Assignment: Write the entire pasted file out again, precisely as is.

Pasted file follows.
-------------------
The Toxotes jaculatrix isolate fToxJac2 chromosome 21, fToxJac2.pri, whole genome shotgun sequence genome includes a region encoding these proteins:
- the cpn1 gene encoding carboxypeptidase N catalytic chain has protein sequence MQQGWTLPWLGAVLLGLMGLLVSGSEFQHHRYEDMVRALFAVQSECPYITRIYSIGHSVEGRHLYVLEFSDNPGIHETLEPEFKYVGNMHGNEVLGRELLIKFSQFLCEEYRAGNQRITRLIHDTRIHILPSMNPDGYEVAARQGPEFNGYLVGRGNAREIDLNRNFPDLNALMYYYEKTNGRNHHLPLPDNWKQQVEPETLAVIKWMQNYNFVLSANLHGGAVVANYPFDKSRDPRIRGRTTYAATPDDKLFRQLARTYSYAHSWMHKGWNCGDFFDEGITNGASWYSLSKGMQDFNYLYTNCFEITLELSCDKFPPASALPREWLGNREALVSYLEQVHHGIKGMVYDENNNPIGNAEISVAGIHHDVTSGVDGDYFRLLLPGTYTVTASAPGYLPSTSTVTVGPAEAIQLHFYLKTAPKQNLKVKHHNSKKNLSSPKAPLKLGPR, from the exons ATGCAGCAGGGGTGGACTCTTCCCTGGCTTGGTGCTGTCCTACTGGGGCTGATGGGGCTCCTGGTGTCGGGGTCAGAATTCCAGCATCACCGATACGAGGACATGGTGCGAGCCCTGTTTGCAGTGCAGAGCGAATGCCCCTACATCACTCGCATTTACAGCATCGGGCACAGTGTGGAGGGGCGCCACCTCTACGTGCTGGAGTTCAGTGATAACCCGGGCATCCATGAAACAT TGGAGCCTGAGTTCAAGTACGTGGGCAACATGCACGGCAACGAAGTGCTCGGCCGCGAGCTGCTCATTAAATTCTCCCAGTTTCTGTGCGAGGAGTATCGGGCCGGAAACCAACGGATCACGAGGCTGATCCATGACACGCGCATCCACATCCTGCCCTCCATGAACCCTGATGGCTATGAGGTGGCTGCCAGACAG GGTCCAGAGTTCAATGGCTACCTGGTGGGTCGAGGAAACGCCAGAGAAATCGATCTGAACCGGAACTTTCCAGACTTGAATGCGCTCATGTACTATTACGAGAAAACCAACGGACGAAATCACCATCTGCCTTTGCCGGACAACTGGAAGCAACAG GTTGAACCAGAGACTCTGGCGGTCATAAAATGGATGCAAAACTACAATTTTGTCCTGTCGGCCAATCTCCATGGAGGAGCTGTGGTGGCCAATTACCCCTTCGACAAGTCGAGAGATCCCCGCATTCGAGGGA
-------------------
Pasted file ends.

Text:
The Toxotes jaculatrix isolate fToxJac2 chromosome 21, fToxJac2.pri, whole genome shotgun sequence genome includes a region encoding these proteins:
- the cpn1 gene encoding carboxypeptidase N catalytic chain has protein sequence MQQGWTLPWLGAVLLGLMGLLVSGSEFQHHRYEDMVRALFAVQSECPYITRIYSIGHSVEGRHLYVLEFSDNPGIHETLEPEFKYVGNMHGNEVLGRELLIKFSQFLCEEYRAGNQRITRLIHDTRIHILPSMNPDGYEVAARQGPEFNGYLVGRGNAREIDLNRNFPDLNALMYYYEKTNGRNHHLPLPDNWKQQVEPETLAVIKWMQNYNFVLSANLHGGAVVANYPFDKSRDPRIRGRTTYAATPDDKLFRQLARTYSYAHSWMHKGWNCGDFFDEGITNGASWYSLSKGMQDFNYLYTNCFEITLELSCDKFPPASALPREWLGNREALVSYLEQVHHGIKGMVYDENNNPIGNAEISVAGIHHDVTSGVDGDYFRLLLPGTYTVTASAPGYLPSTSTVTVGPAEAIQLHFYLKTAPKQNLKVKHHNSKKNLSSPKAPLKLGPR, from the exons ATGCAGCAGGGGTGGACTCTTCCCTGGCTTGGTGCTGTCCTACTGGGGCTGATGGGGCTCCTGGTGTCGGGGTCAGAATTCCAGCATCACCGATACGAGGACATGGTGCGAGCCCTGTTTGCAGTGCAGAGCGAATGCCCCTACATCACTCGCATTTACAGCATCGGGCACAGTGTGGAGGGGCGCCACCTCTACGTGCTGGAGTTCAGTGATAACCCGGGCATCCATGAAACAT TGGAGCCTGAGTTCAAGTACGTGGGCAACATGCACGGCAACGAAGTGCTCGGCCGCGAGCTGCTCATTAAATTCTCCCAGTTTCTGTGCGAGGAGTATCGGGCCGGAAACCAACGGATCACGAGGCTGATCCATGACACGCGCATCCACATCCTGCCCTCCATGAACCCTGATGGCTATGAGGTGGCTGCCAGACAG GGTCCAGAGTTCAATGGCTACCTGGTGGGTCGAGGAAACGCCAGAGAAATCGATCTGAACCGGAACTTTCCAGACTTGAATGCGCTCATGTACTATTACGAGAAAACCAACGGACGAAATCACCATCTGCCTTTGCCGGACAACTGGAAGCAACAG GTTGAACCAGAGACTCTGGCGGTCATAAAATGGATGCAAAACTACAATTTTGTCCTGTCGGCCAATCTCCATGGAGGAGCTGTGGTGGCCAATTACCCCTTCGACAAGTCGAGAGATCCCCGCATTCGAGGGA